Brain Pickings

Posts Tagged ‘language’

02 JULY, 2012

A Visual Alphabet-Dictionary of Unusual Words

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A visual A-Z of the hidden treasures of language.

As a lover of language and words, especially obscure and endangered words, I was instantly besotted with Project Twins’ visual interpretations of unusual words, originally exhibited at the MadArt Gallery Dublin during DesignWeek 2011.

Acersecomic

A person whose hair has never been cut.

Biblioclasm

The practice of destroying, often ceremoniously, books or other written material and media.

Cacodemonomania

The pathological belief that one is inhabited by an evil spirit.

Dactylion

An anatomical landmark located at the tip of the middle finger.

Enantiodromia

The changing of something into its opposite.

Fanfaronade

Swaggering; empty boasting; blustering manner or behavior; ostentatious display.

Gorgonize

To have a paralyzing or mesmerizing effect on: Stupefy or petrify

Hamartia

The character flaw or error of a tragic hero that leads to his downfall.

Infandous

Unspeakable or too odious to be expressed or mentioned.

Jettatura

The casting of an evil eye.

Ktenology

The science of putting people to death.

Leptosome

A person with a slender, thin, or frail body.

Montivagant

Wandering over hills and mountains.

Noegenesis

Production of knowledge.

Ostentiferous

Bringing omens or unnatural or supernatural manifestations.

Pogonotrophy

The act of cultivating, or growing and grooming, a mustache, beard, sideburns or other facial hair.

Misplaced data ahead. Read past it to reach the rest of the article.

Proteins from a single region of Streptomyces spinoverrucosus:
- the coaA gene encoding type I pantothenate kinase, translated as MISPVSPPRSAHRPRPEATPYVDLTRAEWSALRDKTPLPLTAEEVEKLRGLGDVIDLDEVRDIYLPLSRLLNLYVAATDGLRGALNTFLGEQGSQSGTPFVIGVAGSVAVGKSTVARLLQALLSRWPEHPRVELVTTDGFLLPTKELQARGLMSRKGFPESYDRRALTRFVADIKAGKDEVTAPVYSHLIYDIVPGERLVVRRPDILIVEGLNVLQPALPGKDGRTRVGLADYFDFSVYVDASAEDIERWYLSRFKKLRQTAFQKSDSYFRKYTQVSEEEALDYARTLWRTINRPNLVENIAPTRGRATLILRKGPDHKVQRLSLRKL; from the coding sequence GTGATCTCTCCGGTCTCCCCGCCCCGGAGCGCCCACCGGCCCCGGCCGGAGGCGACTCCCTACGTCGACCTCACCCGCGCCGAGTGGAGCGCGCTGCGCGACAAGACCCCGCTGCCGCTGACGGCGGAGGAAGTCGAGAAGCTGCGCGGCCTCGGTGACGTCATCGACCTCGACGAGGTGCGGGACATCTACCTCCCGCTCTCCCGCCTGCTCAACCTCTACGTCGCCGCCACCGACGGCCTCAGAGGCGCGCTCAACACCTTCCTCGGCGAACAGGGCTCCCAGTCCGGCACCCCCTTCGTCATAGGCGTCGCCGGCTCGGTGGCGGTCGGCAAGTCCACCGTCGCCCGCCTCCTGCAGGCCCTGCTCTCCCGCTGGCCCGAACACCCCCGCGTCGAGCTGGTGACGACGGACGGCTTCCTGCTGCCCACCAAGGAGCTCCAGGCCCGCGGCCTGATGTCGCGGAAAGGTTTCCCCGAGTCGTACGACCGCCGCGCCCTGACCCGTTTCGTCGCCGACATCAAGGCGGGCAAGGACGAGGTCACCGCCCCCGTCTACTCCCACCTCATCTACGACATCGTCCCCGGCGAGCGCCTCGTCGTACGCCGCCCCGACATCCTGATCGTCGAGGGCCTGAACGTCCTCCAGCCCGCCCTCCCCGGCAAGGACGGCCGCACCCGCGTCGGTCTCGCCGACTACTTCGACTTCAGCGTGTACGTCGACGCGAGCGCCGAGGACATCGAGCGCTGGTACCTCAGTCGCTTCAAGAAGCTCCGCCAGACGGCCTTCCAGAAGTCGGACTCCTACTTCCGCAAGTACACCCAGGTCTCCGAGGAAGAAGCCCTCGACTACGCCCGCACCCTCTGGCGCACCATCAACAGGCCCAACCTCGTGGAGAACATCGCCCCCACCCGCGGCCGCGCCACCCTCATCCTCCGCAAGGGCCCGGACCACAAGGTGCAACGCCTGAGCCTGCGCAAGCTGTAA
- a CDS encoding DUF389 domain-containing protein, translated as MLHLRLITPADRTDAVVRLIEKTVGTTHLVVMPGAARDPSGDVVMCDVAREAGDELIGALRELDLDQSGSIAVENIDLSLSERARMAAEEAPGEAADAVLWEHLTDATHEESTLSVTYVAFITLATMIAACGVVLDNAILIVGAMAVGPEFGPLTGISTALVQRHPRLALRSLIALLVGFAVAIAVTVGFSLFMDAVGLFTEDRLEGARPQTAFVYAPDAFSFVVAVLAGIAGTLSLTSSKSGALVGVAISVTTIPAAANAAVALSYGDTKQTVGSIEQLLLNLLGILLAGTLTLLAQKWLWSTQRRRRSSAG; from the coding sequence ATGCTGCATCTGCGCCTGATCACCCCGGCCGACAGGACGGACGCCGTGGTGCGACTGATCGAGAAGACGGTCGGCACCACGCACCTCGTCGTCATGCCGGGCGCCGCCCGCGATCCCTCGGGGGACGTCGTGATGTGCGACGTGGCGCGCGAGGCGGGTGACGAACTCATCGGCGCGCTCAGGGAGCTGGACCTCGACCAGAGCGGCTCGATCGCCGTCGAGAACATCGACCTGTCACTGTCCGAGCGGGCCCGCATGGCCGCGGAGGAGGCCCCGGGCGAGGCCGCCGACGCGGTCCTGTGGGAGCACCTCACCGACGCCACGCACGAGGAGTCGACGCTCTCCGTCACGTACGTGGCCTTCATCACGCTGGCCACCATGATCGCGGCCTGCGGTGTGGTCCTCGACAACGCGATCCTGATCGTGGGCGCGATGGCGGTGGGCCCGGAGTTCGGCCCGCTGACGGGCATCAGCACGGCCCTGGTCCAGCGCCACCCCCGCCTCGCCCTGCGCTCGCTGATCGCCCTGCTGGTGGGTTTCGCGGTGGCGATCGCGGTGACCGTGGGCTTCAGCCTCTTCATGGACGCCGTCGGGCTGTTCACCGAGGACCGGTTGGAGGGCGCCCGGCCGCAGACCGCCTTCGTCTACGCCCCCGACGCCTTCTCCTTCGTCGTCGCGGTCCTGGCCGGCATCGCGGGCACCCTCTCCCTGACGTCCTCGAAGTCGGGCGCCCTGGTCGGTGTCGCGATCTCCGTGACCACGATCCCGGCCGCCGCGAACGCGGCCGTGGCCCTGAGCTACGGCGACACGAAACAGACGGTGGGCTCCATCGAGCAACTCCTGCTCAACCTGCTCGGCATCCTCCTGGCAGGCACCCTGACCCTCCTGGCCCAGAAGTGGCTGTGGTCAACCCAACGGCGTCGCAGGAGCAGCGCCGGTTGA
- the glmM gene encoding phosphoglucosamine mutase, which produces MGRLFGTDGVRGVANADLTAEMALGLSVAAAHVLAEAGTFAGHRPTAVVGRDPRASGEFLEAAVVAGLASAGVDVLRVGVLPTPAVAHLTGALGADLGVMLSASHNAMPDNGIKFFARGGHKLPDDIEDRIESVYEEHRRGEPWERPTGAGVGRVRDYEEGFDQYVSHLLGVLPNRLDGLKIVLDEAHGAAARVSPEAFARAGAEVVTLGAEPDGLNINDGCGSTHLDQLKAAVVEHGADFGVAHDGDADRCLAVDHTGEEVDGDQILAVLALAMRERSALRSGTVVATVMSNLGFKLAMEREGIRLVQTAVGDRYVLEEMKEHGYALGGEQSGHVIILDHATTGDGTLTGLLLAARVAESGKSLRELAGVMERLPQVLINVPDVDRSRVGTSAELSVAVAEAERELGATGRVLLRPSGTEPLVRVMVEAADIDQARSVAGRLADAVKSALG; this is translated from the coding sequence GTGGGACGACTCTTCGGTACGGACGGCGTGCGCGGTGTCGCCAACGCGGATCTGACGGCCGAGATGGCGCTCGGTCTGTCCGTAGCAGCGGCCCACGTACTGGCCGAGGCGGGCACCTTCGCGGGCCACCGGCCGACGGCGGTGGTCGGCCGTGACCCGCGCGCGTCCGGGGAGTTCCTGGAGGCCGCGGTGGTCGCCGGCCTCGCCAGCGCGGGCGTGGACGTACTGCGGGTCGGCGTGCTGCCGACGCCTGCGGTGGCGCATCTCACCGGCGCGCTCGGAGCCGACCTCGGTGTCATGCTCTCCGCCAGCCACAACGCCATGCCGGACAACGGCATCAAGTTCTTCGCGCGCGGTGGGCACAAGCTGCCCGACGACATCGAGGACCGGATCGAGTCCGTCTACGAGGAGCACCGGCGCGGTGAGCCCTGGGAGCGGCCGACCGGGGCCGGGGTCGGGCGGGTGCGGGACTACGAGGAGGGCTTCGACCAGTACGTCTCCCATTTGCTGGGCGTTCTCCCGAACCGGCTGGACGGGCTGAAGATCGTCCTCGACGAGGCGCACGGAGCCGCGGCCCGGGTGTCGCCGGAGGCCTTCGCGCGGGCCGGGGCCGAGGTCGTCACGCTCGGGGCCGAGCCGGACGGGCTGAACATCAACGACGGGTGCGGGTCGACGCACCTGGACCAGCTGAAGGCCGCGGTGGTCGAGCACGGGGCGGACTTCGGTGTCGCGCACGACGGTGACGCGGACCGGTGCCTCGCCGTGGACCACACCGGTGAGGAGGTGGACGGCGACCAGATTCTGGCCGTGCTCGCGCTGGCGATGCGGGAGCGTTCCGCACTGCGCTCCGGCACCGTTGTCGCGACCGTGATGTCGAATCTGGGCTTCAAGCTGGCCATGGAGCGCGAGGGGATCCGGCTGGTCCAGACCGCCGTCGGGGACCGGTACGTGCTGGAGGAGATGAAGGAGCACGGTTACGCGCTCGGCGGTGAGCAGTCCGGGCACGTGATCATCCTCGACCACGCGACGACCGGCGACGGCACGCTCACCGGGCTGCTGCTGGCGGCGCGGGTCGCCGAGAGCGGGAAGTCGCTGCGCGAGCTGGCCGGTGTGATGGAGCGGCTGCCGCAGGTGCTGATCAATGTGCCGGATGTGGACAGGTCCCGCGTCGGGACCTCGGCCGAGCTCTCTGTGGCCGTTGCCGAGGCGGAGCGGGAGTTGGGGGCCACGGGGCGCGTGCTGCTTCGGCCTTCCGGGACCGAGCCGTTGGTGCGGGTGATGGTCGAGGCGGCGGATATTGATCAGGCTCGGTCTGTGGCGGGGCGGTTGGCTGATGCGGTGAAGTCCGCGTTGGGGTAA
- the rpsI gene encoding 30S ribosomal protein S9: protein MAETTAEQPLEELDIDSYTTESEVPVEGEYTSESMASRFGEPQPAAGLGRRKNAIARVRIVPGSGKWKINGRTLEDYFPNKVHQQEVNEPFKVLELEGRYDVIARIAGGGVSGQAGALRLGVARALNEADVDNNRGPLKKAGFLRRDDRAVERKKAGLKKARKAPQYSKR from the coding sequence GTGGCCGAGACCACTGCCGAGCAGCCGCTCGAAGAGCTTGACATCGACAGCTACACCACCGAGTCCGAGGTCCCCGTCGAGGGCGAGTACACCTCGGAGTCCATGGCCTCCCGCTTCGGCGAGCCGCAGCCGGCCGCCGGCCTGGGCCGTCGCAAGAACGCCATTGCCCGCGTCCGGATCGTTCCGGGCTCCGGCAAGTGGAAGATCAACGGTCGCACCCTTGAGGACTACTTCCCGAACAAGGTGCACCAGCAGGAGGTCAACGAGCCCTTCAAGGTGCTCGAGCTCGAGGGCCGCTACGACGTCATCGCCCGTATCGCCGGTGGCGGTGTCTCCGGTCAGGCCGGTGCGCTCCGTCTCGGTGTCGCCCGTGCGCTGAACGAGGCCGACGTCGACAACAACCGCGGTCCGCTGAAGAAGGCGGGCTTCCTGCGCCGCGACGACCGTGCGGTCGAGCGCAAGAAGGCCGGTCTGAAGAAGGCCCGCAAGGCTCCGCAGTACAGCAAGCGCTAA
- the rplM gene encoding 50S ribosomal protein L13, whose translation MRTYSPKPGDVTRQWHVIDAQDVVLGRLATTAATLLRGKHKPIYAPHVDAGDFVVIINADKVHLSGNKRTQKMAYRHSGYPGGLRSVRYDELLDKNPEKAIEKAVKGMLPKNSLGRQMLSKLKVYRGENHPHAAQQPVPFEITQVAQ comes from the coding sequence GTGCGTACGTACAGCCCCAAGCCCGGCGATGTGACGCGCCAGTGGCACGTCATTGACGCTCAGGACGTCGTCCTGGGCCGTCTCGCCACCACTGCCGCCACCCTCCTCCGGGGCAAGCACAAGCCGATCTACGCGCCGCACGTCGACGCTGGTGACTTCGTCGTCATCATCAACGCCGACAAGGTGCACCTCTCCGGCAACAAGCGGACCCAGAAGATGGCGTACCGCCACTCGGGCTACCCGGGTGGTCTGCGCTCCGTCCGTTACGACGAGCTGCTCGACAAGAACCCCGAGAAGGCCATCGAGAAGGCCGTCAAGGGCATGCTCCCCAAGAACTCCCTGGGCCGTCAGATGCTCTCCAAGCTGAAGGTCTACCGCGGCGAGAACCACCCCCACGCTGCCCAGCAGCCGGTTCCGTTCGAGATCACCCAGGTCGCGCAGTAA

Quockerwodger

A rare nineteenth-century word for a wooden toy which briefly became a political insult.

Recumbentibus

A knockout punch, either verbal or physical.

Scripturient

Possessing a violent desire to write.

Tarantism

A disorder characterized by an uncontrollable urge to dance.

Ultracrepidarian

A person who gives opinions and advice on matters outside of one's knowledge.

Vernalagnia

A romantic mood brought on by Spring.

Welter

A confused mass; a jumble; turmoil or confusion.

Xenization

The act of traveling as a stranger.

Yonderly

Mentally or emotionally distant; absent-minded.

Zugzwang

A position in which any decision or move will result in problems.

Some of the designs are available as prints in the Project Twins shop.

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20 JUNE, 2012

We Got Merge: Noam Chomsky on the Cognitive Function that Made Language Evolve

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“You got an operation that enables you to take mental objects … already constructed … and make bigger mental objects out of them.”

In 2004, Noam Chomsky — pioneering MIT linguist, cognitive scientist, education guru, Occupy pamphleteer — sat down with McGill University professor James McGilvray to talk about the origin and purpose of language. In 2009, the two reconvened to discuss how half a decade of scientific progress, including developments like “biolinguistics” and computational linguistics, has altered our understanding of the subject. Their fascinating conversations have now been gathered in The Science of Language (public library) — a fine addition to these essential books on language.

Rather than a gradual evolutionary progression, language, says Chomsky, developed incredibly rapidly somewhere between 100,000 and 60,000 years ago — an occurrence he calls “just an outburst of creative energy that somehow takes place in an instant of evolutionary time.” And even though we now know that there is no such thing as a first human being, this cognitive growth spurt could only be explained by some genetic modification that resulted from a small mutation that happened in a single person.

It looks as if — given the time involved — there was a sudden ‘great leap forward.’ Some small genetic modification somehow that rewired the brain slightly [and] made this human capacity available. And with it came an entire range of creative options that are available to humans within a theory of mind — a second-order theory of mind, so you know that somebody is trying to make you think what somebody else wants you to think.